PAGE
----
The Senate voted Thursday to advance a labor agreement to avert a rail strike—but not give workers needed paid sick leave.
The Senate voted 80-15 to advance a labor agreement brokered by President Joe Biden. The agreement is to be imposed on about 115,000 rail workers across the country. The Senate also voted 52-43 rejecting a measure to add seven paid sick leave days to the agreement. One Democrat, Joe Manchin, and 42 Republicans voted against. Rail workers currently have no paid sick days.
On Wednesday, the House overwhelmingly passed the labor agreement, but narrowly passed the measure to add the sick leave days to the deal. In between the House and Senate vote, Biden refused to whip momentum up for the measure, choosing instead to focus on the success of the labor deal he arranged.
Now, the agreement—without the sick leave provision—goes to the White House, where Biden is expected to sign it.
The paid sick leave measure, given to Biden on a platter by progressives, offered the president a second chance at getting it right for rail workers. But Biden did not express his support for the bill or engage with the notion that perhaps the best way to avert a strike is to address demands that prompted the threat in the first place.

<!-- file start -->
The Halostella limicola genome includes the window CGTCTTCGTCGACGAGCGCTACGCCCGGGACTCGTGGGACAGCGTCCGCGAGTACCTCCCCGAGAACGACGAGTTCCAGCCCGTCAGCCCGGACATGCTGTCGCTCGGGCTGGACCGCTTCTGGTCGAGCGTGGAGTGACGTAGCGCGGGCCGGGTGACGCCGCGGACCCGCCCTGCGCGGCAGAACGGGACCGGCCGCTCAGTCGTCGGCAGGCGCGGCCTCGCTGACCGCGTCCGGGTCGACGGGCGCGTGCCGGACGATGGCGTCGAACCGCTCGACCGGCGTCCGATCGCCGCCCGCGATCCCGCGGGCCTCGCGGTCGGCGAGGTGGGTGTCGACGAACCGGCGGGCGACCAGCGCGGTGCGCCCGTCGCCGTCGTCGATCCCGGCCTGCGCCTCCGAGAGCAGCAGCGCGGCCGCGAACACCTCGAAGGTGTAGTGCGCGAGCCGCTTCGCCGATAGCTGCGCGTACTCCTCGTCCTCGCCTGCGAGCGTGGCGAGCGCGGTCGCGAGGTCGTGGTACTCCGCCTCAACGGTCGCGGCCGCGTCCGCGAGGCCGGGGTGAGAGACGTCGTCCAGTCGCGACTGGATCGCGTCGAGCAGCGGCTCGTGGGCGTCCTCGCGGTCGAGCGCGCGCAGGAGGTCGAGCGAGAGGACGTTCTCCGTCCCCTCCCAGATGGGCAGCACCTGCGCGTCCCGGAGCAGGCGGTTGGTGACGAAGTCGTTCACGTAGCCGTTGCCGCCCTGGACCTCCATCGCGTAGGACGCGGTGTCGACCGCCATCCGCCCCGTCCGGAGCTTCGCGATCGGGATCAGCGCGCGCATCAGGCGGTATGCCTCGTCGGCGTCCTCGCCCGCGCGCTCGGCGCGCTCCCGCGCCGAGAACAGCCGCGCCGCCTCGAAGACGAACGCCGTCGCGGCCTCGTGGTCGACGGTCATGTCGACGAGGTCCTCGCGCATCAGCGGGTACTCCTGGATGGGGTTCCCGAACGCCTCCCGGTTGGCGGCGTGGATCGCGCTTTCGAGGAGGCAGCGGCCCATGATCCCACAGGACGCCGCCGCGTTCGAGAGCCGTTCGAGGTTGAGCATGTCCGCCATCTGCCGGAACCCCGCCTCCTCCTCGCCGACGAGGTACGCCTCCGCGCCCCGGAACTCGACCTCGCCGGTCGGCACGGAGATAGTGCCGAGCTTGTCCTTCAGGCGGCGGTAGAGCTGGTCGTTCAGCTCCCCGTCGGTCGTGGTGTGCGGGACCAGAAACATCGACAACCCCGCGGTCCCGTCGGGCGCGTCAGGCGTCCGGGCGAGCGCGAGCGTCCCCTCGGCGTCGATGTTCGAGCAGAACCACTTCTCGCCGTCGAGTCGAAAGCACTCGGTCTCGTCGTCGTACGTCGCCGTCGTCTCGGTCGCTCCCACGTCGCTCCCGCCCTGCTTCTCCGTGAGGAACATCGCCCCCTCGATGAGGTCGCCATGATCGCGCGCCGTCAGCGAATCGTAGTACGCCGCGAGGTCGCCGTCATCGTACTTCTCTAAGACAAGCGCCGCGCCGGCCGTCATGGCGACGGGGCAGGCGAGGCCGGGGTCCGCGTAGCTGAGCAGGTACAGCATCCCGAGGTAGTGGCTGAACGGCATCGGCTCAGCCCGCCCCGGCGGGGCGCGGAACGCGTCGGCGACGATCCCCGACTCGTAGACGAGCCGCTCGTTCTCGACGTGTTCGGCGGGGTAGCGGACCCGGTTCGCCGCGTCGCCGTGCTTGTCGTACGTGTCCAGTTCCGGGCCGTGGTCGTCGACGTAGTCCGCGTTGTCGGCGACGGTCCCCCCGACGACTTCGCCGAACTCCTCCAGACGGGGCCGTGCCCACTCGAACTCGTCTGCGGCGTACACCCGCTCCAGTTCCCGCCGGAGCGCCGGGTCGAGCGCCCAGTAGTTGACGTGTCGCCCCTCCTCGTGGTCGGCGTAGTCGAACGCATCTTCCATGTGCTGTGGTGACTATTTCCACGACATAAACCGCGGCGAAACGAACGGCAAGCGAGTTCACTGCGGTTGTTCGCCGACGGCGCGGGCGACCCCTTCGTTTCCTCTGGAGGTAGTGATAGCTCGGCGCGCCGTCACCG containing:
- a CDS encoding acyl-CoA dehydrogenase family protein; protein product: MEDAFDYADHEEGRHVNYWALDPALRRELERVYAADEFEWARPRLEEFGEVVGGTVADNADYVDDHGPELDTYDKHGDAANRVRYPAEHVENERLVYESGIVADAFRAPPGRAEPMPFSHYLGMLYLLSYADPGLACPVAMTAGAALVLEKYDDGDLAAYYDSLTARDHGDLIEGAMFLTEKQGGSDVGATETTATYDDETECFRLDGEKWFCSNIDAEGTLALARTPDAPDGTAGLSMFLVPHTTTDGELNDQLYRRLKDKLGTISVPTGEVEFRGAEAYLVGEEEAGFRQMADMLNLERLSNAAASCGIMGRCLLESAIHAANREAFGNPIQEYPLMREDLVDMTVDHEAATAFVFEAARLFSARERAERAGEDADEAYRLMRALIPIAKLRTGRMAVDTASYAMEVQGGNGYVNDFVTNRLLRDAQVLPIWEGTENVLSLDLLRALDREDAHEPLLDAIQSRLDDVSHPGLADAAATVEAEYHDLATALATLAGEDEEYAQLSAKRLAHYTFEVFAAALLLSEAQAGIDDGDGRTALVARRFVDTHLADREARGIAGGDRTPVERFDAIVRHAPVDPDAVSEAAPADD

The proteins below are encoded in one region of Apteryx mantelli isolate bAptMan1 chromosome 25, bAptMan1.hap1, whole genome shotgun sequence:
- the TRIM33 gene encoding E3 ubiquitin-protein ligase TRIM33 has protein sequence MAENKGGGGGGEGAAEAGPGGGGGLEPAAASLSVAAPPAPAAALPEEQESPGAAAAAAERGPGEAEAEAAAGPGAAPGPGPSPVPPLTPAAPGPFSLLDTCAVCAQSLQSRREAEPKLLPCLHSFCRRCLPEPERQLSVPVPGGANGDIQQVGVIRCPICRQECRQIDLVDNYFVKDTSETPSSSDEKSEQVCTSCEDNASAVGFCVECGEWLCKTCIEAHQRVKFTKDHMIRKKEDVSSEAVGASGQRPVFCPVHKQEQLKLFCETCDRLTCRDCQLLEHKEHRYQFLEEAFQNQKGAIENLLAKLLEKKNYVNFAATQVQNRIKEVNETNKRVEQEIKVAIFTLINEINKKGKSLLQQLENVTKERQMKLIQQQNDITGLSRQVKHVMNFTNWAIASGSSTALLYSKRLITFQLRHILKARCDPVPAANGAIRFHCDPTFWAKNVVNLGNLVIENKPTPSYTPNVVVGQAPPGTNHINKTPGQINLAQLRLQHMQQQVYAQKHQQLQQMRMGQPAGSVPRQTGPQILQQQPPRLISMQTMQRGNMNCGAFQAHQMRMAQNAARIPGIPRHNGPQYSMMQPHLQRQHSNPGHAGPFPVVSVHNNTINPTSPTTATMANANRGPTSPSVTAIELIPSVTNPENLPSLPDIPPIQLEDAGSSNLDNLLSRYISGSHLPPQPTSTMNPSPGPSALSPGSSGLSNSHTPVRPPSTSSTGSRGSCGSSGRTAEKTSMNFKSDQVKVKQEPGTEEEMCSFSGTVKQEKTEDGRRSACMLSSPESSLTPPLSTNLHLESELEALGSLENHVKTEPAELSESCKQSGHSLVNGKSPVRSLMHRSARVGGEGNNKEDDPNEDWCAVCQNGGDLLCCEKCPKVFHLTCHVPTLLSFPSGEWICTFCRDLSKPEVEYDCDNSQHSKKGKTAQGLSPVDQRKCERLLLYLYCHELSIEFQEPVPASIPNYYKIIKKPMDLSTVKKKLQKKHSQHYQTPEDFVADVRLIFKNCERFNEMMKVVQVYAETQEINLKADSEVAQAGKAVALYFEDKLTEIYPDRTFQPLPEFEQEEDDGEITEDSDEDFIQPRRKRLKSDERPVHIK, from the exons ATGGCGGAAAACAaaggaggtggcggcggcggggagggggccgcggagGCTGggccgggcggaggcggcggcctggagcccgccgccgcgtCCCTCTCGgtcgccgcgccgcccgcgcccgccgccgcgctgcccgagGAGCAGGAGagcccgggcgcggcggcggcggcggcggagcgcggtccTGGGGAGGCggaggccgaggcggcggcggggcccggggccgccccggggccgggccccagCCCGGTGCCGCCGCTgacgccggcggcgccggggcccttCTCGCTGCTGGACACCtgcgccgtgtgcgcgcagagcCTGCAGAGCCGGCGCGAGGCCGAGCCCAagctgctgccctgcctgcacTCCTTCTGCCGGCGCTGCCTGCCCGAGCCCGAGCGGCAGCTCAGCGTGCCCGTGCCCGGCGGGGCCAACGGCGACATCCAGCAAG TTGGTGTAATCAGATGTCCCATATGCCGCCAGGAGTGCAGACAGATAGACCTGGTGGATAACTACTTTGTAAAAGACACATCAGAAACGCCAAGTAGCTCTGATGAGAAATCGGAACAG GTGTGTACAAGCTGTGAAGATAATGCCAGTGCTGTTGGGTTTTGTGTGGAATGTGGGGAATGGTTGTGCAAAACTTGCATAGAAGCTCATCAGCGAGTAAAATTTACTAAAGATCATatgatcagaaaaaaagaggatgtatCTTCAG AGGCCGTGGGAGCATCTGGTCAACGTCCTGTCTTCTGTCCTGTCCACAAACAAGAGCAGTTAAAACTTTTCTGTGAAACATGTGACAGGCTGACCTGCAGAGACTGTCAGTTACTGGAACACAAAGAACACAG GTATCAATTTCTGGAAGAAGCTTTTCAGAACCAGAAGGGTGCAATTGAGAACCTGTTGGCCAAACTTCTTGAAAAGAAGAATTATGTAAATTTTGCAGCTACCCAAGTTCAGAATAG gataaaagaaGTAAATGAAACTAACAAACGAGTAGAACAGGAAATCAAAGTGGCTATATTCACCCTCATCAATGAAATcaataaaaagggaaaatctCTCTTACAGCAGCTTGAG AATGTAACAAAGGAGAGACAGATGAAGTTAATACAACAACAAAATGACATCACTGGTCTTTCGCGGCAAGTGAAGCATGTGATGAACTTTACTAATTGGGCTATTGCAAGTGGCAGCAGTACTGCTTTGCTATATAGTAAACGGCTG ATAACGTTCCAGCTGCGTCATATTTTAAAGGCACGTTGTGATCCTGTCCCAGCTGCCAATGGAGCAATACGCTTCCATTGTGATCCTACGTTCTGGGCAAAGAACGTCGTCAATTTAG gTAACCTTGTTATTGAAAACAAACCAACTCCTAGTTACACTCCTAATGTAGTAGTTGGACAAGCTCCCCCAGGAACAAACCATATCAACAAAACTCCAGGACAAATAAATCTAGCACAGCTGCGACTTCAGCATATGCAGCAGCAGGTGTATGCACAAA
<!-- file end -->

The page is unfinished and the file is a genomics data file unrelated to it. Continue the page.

The government’s failure to finally give rail workers paid sick days is disgraceful. More disgraceful is how Biden allowed, and even encouraged, such a failure to occur. He could have used the bully pulpit, and the momentum generated by workers and committed members of his caucus, to harden his supposed legacy as among the most pro-worker presidents.
Unfortunately, today’s outcome reveals that “Union Joe” may just be another hollow moniker. Given that a majority of rail workers have rejected Biden’s now-passed tentative agreement, it’s not necessarily guaranteed his lackluster deal will stop a strike anyways.